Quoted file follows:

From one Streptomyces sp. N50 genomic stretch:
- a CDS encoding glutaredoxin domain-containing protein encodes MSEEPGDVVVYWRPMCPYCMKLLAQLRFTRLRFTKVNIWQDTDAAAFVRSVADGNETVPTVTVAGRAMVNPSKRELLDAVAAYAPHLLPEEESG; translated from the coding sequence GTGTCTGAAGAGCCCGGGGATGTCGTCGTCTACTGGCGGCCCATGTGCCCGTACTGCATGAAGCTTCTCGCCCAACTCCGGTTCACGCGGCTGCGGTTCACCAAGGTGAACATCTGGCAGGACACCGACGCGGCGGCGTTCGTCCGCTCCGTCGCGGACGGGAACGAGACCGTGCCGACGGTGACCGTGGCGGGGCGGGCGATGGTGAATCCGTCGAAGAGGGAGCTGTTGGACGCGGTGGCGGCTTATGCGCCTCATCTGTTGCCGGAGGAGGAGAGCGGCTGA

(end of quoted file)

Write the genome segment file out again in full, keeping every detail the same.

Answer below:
From one Streptomyces sp. N50 genomic stretch:
- a CDS encoding glutaredoxin domain-containing protein encodes MSEEPGDVVVYWRPMCPYCMKLLAQLRFTRLRFTKVNIWQDTDAAAFVRSVADGNETVPTVTVAGRAMVNPSKRELLDAVAAYAPHLLPEEESG; translated from the coding sequence GTGTCTGAAGAGCCCGGGGATGTCGTCGTCTACTGGCGGCCCATGTGCCCGTACTGCATGAAGCTTCTCGCCCAACTCCGGTTCACGCGGCTGCGGTTCACCAAGGTGAACATCTGGCAGGACACCGACGCGGCGGCGTTCGTCCGCTCCGTCGCGGACGGGAACGAGACCGTGCCGACGGTGACCGTGGCGGGGCGGGCGATGGTGAATCCGTCGAAGAGGGAGCTGTTGGACGCGGTGGCGGCTTATGCGCCTCATCTGTTGCCGGAGGAGGAGAGCGGCTGA